AP Psychology
Unit 2: Cognition
Thinking & Problem Solving

Weiten Ch 8
Myers Ch 9

Notes Outline

  • Definition
  • Types of Problems
  • Barriers to Problem Solving
  • Approaches to Problem Solving

Problem Solving

Problem Solving involves active efforts to discover what must be done to achieve a goal that is not readily attainable.

Two main types:

  • Trial & Error
  • Insight or "Aha!"

Find a word that make sense being put together with the other words:

PINE                        CRAB                         SAUCE

ANSWER: APPLE! Pineapple, crabapple, applesauce

Types of Problems

1. Inducing structure - Some problems involve finding relationships between elements (words, numbers, symbols, or ideas).

EX: “Pineapple is to fruit as cabbage is to ___.”

In this analogy problem, the answer, “vegetable,” requires people to figure out the relationship between “pineapple” and “fruit” and apply a similar relationship to “cabbage.”

2. Arranging - Other problems involve arranging elements in a way that fulfills certain criteria.

EX: Arrange the letters in LEPAP to make the name of a fruit

Answer: “APPLE.”

3. Transformation - involves making a series of changes to achieve a specific goal, a process called transformation.

EX: A familiar riddle describes a situation in which a man has to take his fox, his chicken, and his tub of grain across a river in a boat. The boat will hold only him and one of his possessions at any one time. He can’t leave the fox and the chicken on the riverbank by themselves because the fox will eat the chicken, and he can’t leave the chicken with the grain because the chicken will eat the grain. He also can’t take the fox and the chicken in the boat together because the fox will eat the chicken when he’s occupied with rowing the boat. The same goes for the chicken and the grain. How will he get all three across?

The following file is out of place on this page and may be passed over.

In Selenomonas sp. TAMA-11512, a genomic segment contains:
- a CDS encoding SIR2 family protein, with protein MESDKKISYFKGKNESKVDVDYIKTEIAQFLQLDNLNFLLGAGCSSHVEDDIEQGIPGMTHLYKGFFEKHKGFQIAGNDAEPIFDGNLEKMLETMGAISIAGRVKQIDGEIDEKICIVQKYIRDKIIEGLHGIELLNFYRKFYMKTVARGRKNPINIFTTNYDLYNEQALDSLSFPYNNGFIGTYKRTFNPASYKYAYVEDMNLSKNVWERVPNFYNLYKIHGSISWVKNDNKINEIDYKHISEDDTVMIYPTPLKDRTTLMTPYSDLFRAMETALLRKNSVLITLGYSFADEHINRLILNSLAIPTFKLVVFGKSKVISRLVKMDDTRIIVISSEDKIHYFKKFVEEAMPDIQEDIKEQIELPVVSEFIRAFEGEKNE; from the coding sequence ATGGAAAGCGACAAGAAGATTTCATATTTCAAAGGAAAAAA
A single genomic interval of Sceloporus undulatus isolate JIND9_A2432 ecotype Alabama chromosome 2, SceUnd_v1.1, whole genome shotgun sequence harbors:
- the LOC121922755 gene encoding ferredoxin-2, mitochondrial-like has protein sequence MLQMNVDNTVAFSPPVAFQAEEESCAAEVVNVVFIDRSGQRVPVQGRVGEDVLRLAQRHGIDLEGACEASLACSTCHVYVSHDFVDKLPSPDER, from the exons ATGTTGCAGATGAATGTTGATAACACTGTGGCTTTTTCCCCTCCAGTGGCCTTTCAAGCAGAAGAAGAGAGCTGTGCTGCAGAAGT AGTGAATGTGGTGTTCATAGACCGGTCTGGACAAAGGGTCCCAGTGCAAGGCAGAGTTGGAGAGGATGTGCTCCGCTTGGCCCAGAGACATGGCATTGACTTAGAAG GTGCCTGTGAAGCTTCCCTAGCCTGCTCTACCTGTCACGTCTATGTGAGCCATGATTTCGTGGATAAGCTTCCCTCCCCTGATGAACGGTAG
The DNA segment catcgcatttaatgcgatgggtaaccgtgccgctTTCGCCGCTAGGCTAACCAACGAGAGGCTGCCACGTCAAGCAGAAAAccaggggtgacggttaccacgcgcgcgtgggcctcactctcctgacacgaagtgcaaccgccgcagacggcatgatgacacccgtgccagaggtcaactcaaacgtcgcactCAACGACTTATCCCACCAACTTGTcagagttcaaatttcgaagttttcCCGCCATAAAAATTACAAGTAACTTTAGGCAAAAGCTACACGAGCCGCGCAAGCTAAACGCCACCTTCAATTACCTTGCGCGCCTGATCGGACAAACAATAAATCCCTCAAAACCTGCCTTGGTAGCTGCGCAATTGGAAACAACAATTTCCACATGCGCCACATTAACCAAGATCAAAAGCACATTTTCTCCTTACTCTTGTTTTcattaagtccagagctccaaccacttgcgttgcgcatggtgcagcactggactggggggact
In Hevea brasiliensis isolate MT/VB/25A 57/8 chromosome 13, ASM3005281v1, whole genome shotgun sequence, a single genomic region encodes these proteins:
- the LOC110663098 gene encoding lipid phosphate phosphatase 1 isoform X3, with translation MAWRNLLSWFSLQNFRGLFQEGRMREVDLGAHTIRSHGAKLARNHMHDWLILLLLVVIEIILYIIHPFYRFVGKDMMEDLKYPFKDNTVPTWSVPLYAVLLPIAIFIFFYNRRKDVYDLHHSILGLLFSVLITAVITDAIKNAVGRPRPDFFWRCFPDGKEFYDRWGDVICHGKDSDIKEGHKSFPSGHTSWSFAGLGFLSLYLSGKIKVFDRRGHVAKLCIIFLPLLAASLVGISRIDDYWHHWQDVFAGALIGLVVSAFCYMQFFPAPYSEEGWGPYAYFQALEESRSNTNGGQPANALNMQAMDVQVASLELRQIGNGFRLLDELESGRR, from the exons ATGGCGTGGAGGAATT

Answer: Take the chicken over first. Go back and bring the grain next, but instead of leaving the chicken with the grain, come back with the chicken. Leave the chicken on the first side and take the fox with you. Leave it on the other side with the grain. Finally, go back over and get the chicken and bring it over.

Barriers of Problem Solving

1. Perceptual set/Confirmation Bias - tendency to search for information that supports our preconceptions and to ignore or distort contradictory evidence.

EX: Obama is a Muslim, 9/11 was an inside job, gun control does (or does not) save lives, etc.

2. Irrelevant Information - Information presented WITH a problem that is not integral to solving the problem and distracts us.

EX: A teacher has 23 pupils in their class. All but 7 of them went away for a field trip to the museum. While there they saw dinosaur fossils and had lunch at the museum cafeteria. The bus broke down on the way home and three of the students got lost in the woods. Five parents are threatening to sue the school district as a result of the trauma. How many students remained safely at the school that day?

3. Functional fixedness – an inability to see things from a new perspective once we have framed the problem in our minds

4. Mental set - our tendency to approach a problem with a mind-set of what has worked for us previously. Sometimes this can be an obstacle when our mental set from a previous experience stops us from seeing things in a new way.

  • EX: Given the sequence “O-T-T-F-?-?-?” what are the next three letters?
  • Once you solve that, try to solve the next one: Given the sequence “J-F-M-A-?-?-?” what are the next three letters?